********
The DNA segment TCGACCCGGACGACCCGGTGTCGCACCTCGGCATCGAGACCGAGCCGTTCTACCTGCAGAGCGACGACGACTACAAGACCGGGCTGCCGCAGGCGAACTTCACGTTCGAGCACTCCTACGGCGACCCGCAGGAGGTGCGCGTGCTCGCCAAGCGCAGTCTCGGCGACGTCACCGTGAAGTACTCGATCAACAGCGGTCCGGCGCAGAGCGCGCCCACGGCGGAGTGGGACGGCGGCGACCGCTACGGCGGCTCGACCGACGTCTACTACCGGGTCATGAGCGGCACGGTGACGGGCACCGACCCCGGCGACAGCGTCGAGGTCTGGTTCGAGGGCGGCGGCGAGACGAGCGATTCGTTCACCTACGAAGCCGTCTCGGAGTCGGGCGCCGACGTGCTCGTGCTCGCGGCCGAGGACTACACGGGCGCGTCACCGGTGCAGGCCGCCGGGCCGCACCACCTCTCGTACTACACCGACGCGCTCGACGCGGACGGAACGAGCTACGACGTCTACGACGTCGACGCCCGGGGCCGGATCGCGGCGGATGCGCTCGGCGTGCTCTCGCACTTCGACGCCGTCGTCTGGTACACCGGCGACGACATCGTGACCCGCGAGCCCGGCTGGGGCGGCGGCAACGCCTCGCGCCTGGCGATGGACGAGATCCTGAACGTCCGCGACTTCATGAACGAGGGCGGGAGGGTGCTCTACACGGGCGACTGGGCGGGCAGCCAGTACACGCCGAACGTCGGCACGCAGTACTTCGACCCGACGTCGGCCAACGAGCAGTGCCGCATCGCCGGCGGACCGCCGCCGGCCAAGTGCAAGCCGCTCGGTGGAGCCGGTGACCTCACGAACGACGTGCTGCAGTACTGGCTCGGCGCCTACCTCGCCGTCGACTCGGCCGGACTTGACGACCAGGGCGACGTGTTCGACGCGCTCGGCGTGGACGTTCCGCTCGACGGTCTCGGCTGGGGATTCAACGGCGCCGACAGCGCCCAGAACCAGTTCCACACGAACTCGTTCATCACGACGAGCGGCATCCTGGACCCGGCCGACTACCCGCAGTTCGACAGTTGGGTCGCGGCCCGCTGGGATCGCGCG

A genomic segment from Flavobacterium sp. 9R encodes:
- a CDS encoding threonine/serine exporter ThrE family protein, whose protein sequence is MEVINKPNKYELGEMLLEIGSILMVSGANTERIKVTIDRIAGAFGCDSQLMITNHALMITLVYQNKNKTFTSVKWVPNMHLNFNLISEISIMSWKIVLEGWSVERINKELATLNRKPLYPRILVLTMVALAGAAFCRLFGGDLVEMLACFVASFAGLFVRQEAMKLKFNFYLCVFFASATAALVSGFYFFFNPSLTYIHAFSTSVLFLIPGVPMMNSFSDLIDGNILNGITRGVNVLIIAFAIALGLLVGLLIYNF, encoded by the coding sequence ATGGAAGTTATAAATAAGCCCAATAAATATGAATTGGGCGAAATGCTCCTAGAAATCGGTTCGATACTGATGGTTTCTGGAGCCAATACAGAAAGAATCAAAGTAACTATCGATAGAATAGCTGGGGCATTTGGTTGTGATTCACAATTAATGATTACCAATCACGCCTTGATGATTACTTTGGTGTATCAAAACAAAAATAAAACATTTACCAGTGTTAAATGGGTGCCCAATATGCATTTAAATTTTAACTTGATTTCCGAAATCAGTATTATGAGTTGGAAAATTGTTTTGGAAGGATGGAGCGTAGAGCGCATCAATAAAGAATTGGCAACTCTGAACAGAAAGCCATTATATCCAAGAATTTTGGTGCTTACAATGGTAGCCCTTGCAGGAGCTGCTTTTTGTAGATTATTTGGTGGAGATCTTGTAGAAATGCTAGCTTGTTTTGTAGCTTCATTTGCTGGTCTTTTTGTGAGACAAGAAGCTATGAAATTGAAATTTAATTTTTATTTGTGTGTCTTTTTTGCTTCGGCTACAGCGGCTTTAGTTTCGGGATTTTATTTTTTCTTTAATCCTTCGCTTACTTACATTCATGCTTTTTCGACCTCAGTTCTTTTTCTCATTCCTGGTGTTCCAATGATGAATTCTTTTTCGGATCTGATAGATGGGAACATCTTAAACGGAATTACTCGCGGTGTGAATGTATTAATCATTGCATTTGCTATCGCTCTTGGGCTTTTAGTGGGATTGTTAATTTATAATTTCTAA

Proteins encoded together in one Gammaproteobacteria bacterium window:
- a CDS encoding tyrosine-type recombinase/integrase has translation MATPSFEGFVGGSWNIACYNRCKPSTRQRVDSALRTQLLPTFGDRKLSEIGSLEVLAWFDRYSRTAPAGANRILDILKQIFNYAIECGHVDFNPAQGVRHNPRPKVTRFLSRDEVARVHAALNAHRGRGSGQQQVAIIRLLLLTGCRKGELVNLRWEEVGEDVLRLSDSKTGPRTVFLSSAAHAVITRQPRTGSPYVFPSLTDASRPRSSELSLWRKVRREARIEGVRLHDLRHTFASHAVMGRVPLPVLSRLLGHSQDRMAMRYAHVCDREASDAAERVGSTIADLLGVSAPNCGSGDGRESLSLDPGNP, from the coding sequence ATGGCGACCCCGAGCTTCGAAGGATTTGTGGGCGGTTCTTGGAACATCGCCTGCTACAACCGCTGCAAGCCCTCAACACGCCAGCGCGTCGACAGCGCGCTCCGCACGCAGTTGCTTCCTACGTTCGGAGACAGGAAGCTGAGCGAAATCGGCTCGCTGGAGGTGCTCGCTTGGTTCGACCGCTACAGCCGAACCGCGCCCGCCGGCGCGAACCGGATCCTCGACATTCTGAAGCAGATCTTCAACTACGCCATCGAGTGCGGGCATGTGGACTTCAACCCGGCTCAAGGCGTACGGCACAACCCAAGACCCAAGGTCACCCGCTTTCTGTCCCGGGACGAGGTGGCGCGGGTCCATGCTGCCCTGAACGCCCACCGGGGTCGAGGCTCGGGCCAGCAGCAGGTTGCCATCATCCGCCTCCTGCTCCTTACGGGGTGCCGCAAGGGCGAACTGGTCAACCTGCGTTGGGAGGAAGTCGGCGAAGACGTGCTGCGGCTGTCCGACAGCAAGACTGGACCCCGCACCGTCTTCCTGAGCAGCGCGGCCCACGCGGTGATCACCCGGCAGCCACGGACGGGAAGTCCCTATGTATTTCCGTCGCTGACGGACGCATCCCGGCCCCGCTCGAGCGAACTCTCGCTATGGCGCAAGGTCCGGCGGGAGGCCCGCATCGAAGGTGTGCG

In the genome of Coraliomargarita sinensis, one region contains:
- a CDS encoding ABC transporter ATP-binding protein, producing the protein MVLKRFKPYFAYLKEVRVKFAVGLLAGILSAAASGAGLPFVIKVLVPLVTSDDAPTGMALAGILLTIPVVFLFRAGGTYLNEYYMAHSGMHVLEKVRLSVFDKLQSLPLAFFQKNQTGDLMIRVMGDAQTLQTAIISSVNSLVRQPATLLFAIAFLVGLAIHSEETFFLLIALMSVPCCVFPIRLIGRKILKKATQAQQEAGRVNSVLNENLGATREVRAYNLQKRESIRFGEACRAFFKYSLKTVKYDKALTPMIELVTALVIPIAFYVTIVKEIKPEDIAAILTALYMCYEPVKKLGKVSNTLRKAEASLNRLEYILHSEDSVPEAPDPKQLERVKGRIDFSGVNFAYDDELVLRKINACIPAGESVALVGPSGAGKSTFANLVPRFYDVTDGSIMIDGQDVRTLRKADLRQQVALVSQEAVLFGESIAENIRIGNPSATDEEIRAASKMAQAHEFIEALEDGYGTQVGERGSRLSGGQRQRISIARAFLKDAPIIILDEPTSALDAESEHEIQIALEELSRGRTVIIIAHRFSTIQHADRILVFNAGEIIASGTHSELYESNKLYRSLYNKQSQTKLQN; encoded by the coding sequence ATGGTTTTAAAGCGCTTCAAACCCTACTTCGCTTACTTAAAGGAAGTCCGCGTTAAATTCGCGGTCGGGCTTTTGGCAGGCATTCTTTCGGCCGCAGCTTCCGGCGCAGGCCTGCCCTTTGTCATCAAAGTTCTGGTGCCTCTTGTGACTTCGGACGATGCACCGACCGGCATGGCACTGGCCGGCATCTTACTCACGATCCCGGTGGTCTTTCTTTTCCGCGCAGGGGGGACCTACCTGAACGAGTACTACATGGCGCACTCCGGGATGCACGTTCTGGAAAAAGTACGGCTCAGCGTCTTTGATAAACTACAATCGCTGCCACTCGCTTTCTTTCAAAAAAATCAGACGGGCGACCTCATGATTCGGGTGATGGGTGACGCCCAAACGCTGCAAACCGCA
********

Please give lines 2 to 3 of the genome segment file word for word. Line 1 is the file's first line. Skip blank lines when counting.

A genomic segment from Flavobacterium sp. 9R encodes:
- a CDS encoding threonine/serine exporter ThrE family protein, whose protein sequence is MEVINKPNKYELGEMLLEIGSILMVSGANTERIKVTIDRIAGAFGCDSQLMITNHALMITLVYQNKNKTFTSVKWVPNMHLNFNLISEISIMSWKIVLEGWSVERINKELATLNRKPLYPRILVLTMVALAGAAFCRLFGGDLVEMLACFVASFAGLFVRQEAMKLKFNFYLCVFFASATAALVSGFYFFFNPSLTYIHAFSTSVLFLIPGVPMMNSFSDLIDGNILNGITRGVNVLIIAFAIALGLLVGLLIYNF, encoded by the coding sequence ATGGAAGTTATAAATAAGCCCAATAAATATGAATTGGGCGAAATGCTCCTAGAAATCGGTTCGATACTGATGGTTTCTGGAGCCAATACAGAAAGAATCAAAGTAACTATCGATAGAATAGCTGGGGCATTTGGTTGTGATTCACAATTAATGATTACCAATCACGCCTTGATGATTACTTTGGTGTATCAAAACAAAAATAAAACATTTACCAGTGTTAAATGGGTGCCCAATATGCATTTAAATTTTAACTTGATTTCCGAAATCAGTATTATGAGTTGGAAAATTGTTTTGGAAGGATGGAGCGTAGAGCGCATCAATAAAGAATTGGCAACTCTGAACAGAAAGCCATTATATCCAAGAATTTTGGTGCTTACAATGGTAGCCCTTGCAGGAGCTGCTTTTTGTAGATTATTTGGTGGAGATCTTGTAGAAATGCTAGCTTGTTTTGTAGCTTCATTTGCTGGTCTTTTTGTGAGACAAGAAGCTATGAAATTGAAATTTAATTTTTATTTGTGTGTCTTTTTTGCTTCGGCTACAGCGGCTTTAGTTTCGGGATTTTATTTTTTCTTTAATCCTTCGCTTACTTACATTCATGCTTTTTCGACCTCAGTTCTTTTTCTCATTCCTGGTGTTCCAATGATGAATTCTTTTTCGGATCTGATAGATGGGAACATCTTAAACGGAATTACTCGCGGTGTGAATGTATTAATCATTGCATTTGCTATCGCTCTTGGGCTTTTAGTGGGATTGTTAATTTATAATTTCTAA